This post first appeared on and anyways…
Let’s have a chat about the pavlova – and no, I don’t care whether the Australians or the Kiwis invented it first, but I happen to think that Nigella has reinvented it. Every one of her cookbooks has a pav in it – and I’ve made most of them. No longer is the pav a flattish disc of chewy meringue with fake cream and chopped fruit salad over the top. Now it’s crispy on the outside and spongey within, scented with lemon, coffee, chocolate, coconut, blood orange, or even pepper and rose. It’s drizzled with cream, piled high with berries or tropical fruits, doused in lemon curd, and maybe even dusted with chocolate. Nigella has made the pav…special. Special enough for Christmas.
The one I do at Christmas each year, though, is her lemon curd pavlova. It’s got lemon rind and lemon juice in the meringue and is topped with a whole jar of lemon curd, a carton of cream (whipped), and some toasted almonds or raspberries for texture.
The pav in the pic below, made for a Boxing Day catch-up with Deb’s World, also had some chocolate flake crumbled over the top. It looks all cracked and gnarly on the outside, but the inside is something else – and that’s largely down to the lemon juice.
Not only does the juice cut through the sweetness of the sugar it also provides that acidic element that helps keep the outside crisp and the inside squidgy.
The other trick to this one is to turn it upside down and “dress” the flat bottom rather than the craggy top.
If I’m making it for a crowd (such as I did for our Boxing Day catchup) I’ll use Nigella’s recipe with 6 egg whites – saving the yolks for ice cream. No-waste baking at its best. If, however, I’m making it for just us, say 3-4 people, I make this petite pav, and for a slightly larger group, say 4-6 people, I use the version below.
As with all pavlovas:
- Have your egg whites at room temperature before you start,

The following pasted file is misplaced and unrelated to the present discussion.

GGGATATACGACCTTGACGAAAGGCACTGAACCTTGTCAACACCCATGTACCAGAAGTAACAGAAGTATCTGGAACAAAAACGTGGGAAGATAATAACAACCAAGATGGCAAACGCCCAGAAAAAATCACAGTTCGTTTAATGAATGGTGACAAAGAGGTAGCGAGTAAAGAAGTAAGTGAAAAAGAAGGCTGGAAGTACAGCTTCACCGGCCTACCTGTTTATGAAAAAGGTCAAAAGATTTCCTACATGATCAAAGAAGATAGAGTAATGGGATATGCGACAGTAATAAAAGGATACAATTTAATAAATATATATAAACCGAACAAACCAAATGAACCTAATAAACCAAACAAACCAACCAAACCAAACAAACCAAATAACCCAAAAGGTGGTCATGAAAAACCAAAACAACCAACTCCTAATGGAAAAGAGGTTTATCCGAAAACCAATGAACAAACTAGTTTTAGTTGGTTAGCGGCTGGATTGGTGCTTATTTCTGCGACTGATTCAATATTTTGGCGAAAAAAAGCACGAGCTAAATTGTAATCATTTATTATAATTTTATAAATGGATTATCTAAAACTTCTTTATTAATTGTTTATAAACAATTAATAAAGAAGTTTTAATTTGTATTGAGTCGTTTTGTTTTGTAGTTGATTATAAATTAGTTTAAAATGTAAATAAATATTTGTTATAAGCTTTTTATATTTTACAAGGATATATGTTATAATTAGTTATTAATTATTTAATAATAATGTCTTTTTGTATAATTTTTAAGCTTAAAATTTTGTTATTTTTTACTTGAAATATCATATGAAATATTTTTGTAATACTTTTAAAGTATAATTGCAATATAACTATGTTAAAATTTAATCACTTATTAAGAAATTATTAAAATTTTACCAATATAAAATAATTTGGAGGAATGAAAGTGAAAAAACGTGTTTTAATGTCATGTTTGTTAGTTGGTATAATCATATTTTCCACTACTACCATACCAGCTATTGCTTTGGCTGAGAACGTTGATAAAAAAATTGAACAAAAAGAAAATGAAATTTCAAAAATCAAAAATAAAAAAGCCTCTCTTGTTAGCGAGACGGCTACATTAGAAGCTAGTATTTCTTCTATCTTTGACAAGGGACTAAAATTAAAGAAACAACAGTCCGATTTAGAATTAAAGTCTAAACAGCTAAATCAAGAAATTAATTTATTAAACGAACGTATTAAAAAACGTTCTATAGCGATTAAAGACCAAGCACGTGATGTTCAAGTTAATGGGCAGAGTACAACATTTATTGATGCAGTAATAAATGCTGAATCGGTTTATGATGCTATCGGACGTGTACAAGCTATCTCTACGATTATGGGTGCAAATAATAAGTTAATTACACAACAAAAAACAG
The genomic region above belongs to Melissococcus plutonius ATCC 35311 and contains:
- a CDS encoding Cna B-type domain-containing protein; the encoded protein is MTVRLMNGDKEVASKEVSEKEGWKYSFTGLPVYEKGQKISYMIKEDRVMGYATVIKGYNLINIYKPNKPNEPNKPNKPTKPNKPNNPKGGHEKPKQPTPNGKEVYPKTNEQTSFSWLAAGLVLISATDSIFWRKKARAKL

- ensure the bowl you’re whisking your egg whites in is super clean,
- add the sugar to the egg whites slowly and serenely (such a Nigella word) and
- allow the pav to cool in the oven. It will probably crack and collapse (at least a little) but will crack and collapse less if you allow it to gently cool.
What you need
- 4 large egg whites
- a pinch of salt
- 250g caster sugar
- 2 tsp cornflour
- 1 tsp lemon juice
- The grated rind of a lemon (we like it lemony so use a large lemon or 2 small ones)
- a jar of good lemon curd (or you can make your own)
- 300ml cream, whipped (you can use a lactose-free cream, just make sure it’s one that’s been developed for whipping)
- flaked almonds or raspberries
What you do with it
Preheat the oven to 180C (160C fan)
Line a baking tray with parchment. Nigella suggests drawing the outline of a circle in pencil on the parchment first (the pencil side against the tin) but I can’t be faffed.
Whisk the egg whites and salt in a super clean bowl (trust me, this matters…) until satiny peaks form and then beat in the sugar a teaspoonful at a time until the meringue is stiff and glossy. I use a stand mixer at high speed for this.
Sprinkle over the cornflour, the lemon rind and the lemon juice and fold through.
Mound the meringue mixture onto your baking tray into an approximation of a circle and smooth the sides and the top into a thick, straight-sided disc.
Place in the oven and immediately turn it down to 150C (130C fan) and cook for 50 minutes. Once cooked switch the oven off and leave the pav to cool in it. I stick a wooden spoon in the oven door so the residual heat is released slowly.
When you’re ready to eat and the pav is completely cool, turn it onto a flat plate (I have a plate that is only used for pavs – my Uncle Brian gave it to me for my 21st many many years ago…) so the soft belly is now uppermost. Spoon over the lemon curd and whipped cream and top with the flaked almonds or raspberries.
Oh my, that does look decadent.